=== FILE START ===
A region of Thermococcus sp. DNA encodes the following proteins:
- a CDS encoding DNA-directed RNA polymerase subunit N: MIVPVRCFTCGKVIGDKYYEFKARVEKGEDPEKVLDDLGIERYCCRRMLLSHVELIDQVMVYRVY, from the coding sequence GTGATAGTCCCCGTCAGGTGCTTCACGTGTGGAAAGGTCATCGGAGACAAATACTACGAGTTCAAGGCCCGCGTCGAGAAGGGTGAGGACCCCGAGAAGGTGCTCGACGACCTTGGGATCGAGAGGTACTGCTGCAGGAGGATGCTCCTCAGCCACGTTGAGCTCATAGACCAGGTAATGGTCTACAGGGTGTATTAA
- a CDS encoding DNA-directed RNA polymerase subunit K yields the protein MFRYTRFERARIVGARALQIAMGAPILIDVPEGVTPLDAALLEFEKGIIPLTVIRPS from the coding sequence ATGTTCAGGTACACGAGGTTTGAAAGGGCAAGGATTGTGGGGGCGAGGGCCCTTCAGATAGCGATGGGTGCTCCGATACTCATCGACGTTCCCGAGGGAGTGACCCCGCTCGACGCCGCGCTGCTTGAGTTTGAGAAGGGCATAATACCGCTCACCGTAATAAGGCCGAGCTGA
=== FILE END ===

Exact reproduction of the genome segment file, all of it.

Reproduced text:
A region of Thermococcus sp. DNA encodes the following proteins:
- a CDS encoding DNA-directed RNA polymerase subunit N: MIVPVRCFTCGKVIGDKYYEFKARVEKGEDPEKVLDDLGIERYCCRRMLLSHVELIDQVMVYRVY, from the coding sequence GTGATAGTCCCCGTCAGGTGCTTCACGTGTGGAAAGGTCATCGGAGACAAATACTACGAGTTCAAGGCCCGCGTCGAGAAGGGTGAGGACCCCGAGAAGGTGCTCGACGACCTTGGGATCGAGAGGTACTGCTGCAGGAGGATGCTCCTCAGCCACGTTGAGCTCATAGACCAGGTAATGGTCTACAGGGTGTATTAA
- a CDS encoding DNA-directed RNA polymerase subunit K yields the protein MFRYTRFERARIVGARALQIAMGAPILIDVPEGVTPLDAALLEFEKGIIPLTVIRPS from the coding sequence ATGTTCAGGTACACGAGGTTTGAAAGGGCAAGGATTGTGGGGGCGAGGGCCCTTCAGATAGCGATGGGTGCTCCGATACTCATCGACGTTCCCGAGGGAGTGACCCCGCTCGACGCCGCGCTGCTTGAGTTTGAGAAGGGCATAATACCGCTCACCGTAATAAGGCCGAGCTGA